In seminary I read a few biographies of great Christians.
Since then I’ve read a few more.
In each case, I have this nagging thought: Well, I can’t do THAT.
Some well-meaning soul thought he could encourage legions of Christians to imitate the great faith and practice of these marvelous disciples by writing a biography about them. Instead, readers like me just felt more insecure and less qualified.
Maybe she can fast all of the time, but that was before people needed coffee to survive.
Maybe he can sell all of his possessions, but I don’t know where or how I’d live if I did the same.
Maybe she can serve the poor, but I don’t even know where to find the poor.
Maybe he can read the Bible for five hours every day, but I wonder if he was also living with his parents.
Whether it’s from insecurity, lies I tell myself, or my obsession with logistics, I’ve had this habit of presenting excuses for myself. There are PLENTY of reasons to rule myself from the kind of Christianity I’ve read about.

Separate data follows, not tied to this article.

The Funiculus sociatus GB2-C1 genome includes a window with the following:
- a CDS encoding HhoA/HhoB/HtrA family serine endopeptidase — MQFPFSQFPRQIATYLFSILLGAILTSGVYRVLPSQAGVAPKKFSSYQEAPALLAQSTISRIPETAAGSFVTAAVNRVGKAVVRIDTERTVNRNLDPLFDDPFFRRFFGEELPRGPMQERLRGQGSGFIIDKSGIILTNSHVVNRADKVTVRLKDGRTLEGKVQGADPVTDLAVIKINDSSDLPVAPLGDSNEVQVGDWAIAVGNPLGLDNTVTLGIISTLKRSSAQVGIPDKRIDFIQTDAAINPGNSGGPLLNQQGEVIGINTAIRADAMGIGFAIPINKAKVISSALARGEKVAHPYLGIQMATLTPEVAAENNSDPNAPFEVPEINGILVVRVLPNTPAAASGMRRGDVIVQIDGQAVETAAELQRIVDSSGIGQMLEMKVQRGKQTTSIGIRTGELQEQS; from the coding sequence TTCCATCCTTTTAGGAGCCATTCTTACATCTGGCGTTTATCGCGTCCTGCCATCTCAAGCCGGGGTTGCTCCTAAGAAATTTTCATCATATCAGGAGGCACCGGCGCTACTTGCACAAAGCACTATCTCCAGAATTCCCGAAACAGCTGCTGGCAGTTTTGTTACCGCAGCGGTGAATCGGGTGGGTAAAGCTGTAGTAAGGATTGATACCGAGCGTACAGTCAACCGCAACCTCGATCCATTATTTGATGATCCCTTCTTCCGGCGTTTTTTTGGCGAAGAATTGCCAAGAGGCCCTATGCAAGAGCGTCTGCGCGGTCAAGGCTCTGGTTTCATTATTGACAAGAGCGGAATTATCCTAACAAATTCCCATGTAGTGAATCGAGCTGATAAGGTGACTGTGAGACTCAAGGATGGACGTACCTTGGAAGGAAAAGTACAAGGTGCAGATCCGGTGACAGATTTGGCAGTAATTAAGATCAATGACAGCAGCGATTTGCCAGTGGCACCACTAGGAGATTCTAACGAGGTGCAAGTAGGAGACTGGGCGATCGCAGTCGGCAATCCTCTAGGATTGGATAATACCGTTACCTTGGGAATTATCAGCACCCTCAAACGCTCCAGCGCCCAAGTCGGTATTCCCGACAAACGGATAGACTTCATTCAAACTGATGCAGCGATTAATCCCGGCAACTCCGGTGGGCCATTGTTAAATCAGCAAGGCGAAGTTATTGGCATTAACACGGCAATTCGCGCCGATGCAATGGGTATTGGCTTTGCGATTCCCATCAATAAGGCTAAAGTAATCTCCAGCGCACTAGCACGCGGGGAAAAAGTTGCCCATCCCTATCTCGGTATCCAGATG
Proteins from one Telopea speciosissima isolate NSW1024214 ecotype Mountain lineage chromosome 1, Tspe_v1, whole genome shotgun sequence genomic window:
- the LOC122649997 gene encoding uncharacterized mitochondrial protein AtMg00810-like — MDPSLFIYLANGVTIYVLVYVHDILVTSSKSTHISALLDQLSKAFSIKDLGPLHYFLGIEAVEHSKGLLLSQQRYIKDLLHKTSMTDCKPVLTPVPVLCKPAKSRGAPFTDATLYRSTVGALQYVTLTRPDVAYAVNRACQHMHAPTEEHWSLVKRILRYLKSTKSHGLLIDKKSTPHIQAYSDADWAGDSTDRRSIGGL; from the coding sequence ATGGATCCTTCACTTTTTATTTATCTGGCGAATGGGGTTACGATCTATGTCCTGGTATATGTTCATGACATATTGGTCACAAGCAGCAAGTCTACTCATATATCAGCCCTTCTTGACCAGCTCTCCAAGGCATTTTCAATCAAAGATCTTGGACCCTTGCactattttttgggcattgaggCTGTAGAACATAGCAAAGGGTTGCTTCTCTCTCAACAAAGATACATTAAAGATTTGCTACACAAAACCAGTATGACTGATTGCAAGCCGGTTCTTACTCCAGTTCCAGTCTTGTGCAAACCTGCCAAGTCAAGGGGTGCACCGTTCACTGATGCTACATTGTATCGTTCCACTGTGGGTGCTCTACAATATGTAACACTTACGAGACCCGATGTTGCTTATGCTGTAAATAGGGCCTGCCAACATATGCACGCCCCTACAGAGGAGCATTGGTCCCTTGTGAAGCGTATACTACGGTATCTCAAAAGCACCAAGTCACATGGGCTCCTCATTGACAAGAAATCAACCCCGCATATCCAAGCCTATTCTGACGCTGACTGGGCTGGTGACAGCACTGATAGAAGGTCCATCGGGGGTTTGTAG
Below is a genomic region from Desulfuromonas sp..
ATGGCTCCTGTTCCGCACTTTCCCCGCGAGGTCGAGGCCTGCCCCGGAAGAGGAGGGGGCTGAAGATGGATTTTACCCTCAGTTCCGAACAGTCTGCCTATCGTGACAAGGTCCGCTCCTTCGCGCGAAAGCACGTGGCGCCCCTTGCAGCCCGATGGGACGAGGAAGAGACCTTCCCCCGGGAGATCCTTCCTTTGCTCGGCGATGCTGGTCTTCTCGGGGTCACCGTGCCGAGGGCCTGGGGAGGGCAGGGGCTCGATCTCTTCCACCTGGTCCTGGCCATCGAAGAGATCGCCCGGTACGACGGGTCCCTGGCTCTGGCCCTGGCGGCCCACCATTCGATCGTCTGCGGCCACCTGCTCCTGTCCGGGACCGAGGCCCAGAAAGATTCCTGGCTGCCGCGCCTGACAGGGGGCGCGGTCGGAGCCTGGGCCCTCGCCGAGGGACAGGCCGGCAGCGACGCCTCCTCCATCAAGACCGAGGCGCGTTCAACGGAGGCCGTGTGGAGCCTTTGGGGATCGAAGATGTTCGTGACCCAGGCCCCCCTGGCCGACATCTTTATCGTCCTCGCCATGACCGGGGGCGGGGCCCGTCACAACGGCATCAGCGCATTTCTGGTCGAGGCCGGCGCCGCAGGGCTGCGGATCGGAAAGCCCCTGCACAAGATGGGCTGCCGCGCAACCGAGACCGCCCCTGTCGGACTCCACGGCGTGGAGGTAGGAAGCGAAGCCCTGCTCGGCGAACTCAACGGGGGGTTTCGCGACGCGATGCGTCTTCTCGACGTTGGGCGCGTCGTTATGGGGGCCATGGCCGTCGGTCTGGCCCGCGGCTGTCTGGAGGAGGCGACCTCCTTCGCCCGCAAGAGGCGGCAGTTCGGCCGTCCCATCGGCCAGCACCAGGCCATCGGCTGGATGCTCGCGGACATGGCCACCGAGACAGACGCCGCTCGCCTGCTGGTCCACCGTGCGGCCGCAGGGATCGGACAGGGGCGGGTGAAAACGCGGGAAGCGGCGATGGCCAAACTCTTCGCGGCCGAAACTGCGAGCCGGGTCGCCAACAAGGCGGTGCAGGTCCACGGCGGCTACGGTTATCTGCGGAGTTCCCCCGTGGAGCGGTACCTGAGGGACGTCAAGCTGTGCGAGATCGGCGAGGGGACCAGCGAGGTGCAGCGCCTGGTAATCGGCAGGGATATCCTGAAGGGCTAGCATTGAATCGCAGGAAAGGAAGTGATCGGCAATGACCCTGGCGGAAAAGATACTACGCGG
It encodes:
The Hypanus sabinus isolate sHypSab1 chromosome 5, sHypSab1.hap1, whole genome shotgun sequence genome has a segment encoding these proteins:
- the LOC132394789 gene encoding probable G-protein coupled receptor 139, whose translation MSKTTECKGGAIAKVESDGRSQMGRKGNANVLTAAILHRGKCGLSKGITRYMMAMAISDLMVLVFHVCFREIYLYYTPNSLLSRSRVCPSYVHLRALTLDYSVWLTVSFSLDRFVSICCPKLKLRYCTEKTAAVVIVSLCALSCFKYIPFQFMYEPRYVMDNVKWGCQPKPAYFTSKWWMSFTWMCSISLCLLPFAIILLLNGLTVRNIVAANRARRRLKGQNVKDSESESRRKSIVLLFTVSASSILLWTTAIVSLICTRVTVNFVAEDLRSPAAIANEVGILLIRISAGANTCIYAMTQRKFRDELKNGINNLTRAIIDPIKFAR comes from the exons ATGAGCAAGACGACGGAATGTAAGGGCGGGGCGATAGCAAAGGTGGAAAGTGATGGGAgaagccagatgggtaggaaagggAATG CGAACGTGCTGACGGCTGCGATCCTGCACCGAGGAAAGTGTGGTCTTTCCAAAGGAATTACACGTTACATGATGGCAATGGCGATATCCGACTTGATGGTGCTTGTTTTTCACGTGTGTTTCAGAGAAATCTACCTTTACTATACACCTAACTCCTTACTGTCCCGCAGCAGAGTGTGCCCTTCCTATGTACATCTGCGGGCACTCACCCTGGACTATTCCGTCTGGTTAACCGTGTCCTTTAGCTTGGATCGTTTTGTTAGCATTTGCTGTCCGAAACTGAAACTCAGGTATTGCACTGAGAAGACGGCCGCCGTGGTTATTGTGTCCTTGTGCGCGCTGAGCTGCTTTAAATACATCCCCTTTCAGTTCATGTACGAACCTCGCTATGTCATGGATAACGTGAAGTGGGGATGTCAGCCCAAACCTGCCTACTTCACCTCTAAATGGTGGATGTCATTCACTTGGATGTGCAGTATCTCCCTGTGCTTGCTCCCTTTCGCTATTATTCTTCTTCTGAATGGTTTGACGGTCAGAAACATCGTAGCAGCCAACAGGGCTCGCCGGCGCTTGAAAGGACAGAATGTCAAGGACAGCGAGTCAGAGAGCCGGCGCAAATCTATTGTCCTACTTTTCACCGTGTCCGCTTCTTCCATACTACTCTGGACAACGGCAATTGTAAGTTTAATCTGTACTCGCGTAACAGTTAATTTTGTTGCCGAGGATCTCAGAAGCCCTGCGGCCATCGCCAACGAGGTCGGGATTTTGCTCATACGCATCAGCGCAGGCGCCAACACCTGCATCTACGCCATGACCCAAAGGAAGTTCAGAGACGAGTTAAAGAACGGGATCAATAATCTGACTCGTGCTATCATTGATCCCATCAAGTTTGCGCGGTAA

Take Saint Francis for example. I get that he gave everything away and wandered out of town with nothing, literally, on his back. However, I always wonder: Yeah, but then what? Where did he sleep? What did he eat? How did he take care of his most basic needs? Did he go around begging? Did he forage?
Perhaps it’s just my American materialism or perhaps these biographers need to speculate or research these finer details a bit more.
We see these amazing saints in the history of Christianity moving mountains, and sometimes it’s hard to relate to them.
There’s no question that I want to live as an obedient disciple. I just have an inferiority complex, especially when I see what other Christians have done or are doing.
Over the years I’ve been processing what it looks like for God to use me as a unique person who has been given his gifts by God intentionally. I’ve had to keep fending off notions of God sighing deeply and saying, “Well, this one’s not so hot, but I’ll let him play around in church for a bit.”
Part of living by faith means trusting that God made me a certain way because he actually can use me in that specific way.
Part of finding our calling is accepting who God has made us to be and learning a simple but seemingly impossible truth: We are God’s type.